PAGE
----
By Rosalie Tirella
I visited my old pal Tony Hmura this afternoon. He has been dead for several years now, living longer than most old people – eating very little for years because he read somewhere that being very underweight increased your longevity. Swore by fresh cherries and cod liver oil as cures for his arthritis. Voted Republican every election cycle to save his hard earned cash but let all the Democrats running for office in Worcester stick their political signs all over his property… He delved into weird conspiracy theories about who and what wanted to take over America. A little scary. … Despite all that, Tony Hmura was my good friend. Sometimes a great one – for 15+ years. Tony had a lot of common sense and was easy to talk to and didn’t try to change you. When the going got rough, I found myself at Breens bar on Cambridge Street gulping down spoonfuls of their delicious homemade soup or munching on a grilled cheese sandwich – bowl of soup and sandwich courtesy of Tony, who sat at the bar with me and nursed a beer.
Worcester County is a quieter, less controversial and less fun city (for me, at least) now that my pal is no longer walking – with a bit of a hitch – this earth. Canterbury and Cambridge streets were Tony’s world. He loved his sign shop, Leader Sign, located on Canterbury Street, and he loved going to Breens after work or the Webster House. He loved getting all kinds of visitors – feral cats, which he fed… drug addicts, whom he always gave a fiver to … women on the cusp, whom he took under his wing and gave $20 bills to…at his shop. He took one neighborhood lady to his grandson’s birthday party in the suburbs one summer. With 30 guests milling around, she still managed to steal $500 bucks. Tony’s sons were livid. Tony felt she wouldn’t have stolen the cash if she didn’t need it. Tony felt bad for the women who prostituted themselves for drug money. Once he told me about the woman across the street from his sign shop who gave a guy a blow job on his porch…They’re sitting on his porch, afterwards, watching the pigeons. She says, “Pigeons are such dirty birds.” The guy cracks a beer bottle over her head.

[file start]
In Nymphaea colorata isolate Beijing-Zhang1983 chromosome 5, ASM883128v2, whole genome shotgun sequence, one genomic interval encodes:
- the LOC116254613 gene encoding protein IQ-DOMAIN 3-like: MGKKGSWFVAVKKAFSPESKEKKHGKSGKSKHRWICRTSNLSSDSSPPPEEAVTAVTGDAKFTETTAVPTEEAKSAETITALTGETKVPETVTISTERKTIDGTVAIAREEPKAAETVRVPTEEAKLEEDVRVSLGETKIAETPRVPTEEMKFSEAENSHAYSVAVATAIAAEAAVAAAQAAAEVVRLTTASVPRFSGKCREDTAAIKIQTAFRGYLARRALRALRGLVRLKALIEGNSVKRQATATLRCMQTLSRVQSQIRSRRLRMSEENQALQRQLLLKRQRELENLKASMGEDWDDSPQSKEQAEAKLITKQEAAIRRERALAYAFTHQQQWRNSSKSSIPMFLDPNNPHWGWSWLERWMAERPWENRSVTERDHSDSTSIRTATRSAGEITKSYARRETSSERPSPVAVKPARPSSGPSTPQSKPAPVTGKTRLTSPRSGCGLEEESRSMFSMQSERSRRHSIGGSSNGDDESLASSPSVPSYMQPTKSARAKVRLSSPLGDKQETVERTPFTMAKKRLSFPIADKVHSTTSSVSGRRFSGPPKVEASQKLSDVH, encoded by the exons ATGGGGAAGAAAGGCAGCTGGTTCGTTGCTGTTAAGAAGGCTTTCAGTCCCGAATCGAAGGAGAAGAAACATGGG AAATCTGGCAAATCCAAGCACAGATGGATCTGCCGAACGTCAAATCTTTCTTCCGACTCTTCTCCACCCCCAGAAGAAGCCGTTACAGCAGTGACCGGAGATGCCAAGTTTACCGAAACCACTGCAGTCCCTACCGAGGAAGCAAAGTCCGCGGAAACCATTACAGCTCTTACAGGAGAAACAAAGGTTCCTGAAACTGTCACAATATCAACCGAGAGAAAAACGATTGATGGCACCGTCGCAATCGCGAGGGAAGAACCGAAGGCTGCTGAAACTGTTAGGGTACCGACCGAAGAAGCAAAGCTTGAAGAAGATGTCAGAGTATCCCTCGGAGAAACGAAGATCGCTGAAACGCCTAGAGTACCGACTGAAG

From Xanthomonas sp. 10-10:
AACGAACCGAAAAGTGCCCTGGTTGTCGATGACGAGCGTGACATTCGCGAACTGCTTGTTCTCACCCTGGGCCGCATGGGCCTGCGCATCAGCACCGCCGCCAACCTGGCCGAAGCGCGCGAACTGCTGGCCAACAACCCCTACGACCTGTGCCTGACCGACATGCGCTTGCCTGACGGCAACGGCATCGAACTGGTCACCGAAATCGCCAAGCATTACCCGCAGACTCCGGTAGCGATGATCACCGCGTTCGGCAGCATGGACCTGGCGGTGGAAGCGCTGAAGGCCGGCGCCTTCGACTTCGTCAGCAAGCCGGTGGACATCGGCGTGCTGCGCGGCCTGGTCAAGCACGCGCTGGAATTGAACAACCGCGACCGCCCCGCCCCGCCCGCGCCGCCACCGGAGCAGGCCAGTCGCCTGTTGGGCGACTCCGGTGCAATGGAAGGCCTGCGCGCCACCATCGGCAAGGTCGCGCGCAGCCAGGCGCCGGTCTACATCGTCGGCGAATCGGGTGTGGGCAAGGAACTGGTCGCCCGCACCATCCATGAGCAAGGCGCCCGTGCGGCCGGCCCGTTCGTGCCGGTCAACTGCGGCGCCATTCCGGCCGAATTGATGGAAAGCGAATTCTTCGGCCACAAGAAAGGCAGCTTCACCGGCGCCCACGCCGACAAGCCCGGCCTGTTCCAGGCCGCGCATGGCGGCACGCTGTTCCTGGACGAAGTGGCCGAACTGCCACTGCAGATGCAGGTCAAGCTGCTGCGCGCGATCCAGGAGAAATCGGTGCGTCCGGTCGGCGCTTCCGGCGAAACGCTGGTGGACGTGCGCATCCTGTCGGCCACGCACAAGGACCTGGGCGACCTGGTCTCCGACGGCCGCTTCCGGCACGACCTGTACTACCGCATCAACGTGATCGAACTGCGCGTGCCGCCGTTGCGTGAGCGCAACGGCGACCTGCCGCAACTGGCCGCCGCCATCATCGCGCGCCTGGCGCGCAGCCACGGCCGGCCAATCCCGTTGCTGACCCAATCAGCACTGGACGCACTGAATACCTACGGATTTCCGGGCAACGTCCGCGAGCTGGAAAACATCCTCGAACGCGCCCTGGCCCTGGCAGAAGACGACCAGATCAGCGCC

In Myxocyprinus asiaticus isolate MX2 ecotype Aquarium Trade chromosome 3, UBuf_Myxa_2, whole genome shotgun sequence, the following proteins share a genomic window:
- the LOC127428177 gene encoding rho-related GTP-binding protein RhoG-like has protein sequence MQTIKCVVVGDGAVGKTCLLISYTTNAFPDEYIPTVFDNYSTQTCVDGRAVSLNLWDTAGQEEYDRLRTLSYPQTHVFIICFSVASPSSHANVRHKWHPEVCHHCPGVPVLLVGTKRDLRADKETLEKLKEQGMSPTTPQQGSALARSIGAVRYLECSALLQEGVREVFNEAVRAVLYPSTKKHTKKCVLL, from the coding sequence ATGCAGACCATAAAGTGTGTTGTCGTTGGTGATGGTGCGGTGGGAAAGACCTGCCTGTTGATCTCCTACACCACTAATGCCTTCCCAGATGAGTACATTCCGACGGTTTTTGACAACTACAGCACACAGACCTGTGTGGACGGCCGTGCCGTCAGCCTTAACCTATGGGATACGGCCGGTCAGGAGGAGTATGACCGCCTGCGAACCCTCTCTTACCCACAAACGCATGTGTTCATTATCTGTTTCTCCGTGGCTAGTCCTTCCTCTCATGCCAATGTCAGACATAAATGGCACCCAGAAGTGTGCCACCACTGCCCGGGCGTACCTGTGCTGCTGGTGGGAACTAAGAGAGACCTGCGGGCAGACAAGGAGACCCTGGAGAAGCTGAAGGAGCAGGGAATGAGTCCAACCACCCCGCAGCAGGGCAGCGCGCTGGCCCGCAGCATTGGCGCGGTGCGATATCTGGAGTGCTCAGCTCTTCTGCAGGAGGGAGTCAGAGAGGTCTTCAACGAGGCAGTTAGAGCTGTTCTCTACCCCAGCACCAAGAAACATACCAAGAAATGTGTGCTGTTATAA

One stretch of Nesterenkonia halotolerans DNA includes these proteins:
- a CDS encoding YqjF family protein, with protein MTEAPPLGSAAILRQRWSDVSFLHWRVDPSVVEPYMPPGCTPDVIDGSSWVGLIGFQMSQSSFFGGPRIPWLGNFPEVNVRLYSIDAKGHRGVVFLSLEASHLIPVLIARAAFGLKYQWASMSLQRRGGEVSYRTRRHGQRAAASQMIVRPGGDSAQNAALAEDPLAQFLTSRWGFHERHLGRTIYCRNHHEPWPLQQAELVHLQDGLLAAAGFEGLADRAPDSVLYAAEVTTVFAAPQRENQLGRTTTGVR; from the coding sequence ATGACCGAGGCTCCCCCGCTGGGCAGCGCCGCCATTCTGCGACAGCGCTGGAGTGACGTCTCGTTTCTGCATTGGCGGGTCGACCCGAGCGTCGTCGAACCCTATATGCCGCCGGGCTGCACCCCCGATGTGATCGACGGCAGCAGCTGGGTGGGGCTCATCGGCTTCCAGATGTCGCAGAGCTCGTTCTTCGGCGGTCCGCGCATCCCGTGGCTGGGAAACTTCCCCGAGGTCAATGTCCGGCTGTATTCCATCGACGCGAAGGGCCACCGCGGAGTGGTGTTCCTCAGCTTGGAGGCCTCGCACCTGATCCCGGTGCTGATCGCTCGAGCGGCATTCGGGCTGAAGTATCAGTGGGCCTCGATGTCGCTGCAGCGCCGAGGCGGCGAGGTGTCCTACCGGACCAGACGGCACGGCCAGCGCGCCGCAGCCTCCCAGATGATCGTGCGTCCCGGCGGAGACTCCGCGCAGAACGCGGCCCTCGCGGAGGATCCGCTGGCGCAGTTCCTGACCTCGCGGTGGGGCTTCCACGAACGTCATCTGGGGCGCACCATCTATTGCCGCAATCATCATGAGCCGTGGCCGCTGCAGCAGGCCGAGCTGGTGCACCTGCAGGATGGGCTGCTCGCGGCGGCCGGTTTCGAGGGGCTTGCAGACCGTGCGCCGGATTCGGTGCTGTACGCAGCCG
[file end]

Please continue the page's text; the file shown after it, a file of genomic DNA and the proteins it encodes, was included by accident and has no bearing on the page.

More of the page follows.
Tony saw the ugliness of city life, but he went back at trying to make things better in Worcester every single morning. He was at his sign shop by 8 a.m., Monday thru Saturday, even when he was in his 90s. Tony talked with everyone, heard and reacted to their hard luck stories. A social worker without the degree but following his misguided heart. He felt addicts would always be addicts – so why lecture them? Just give them the dough. For their booze or their drugs. Tony had a line of alcoholics and more waiting for him at Leader Sign every morning. After he died, they all went away.
Tony was born on Lafayette Street in Green Island and, because his Polish immigrant dad had a nervous breakdown and became incapacitated (was in his bedroom all day) when Tony was very young, Tony never had the dad he had hoped for. Tony began working to support the family when he was 7. He started an earthworm business and went around Green Island selling earthworms out of his little red wagon to guys who were going fishing. Tony got a full-time factory job while still in junior high school. He gave his money to his mother for bills – and saved the rest. He was the sole provider for his mother, father, two sisters and brother. They were very poor, but Tony was growing his bank account. Tony got very tough – boxing, running – and cynical – his life was pretty crumby – and at such an early age. He deflowered many a neighborhood girl who needed money during the Great Depression. He had no problem paying them. He even worked for a veterinarian as a vet tech – no anesthesia for the dogs they castrated!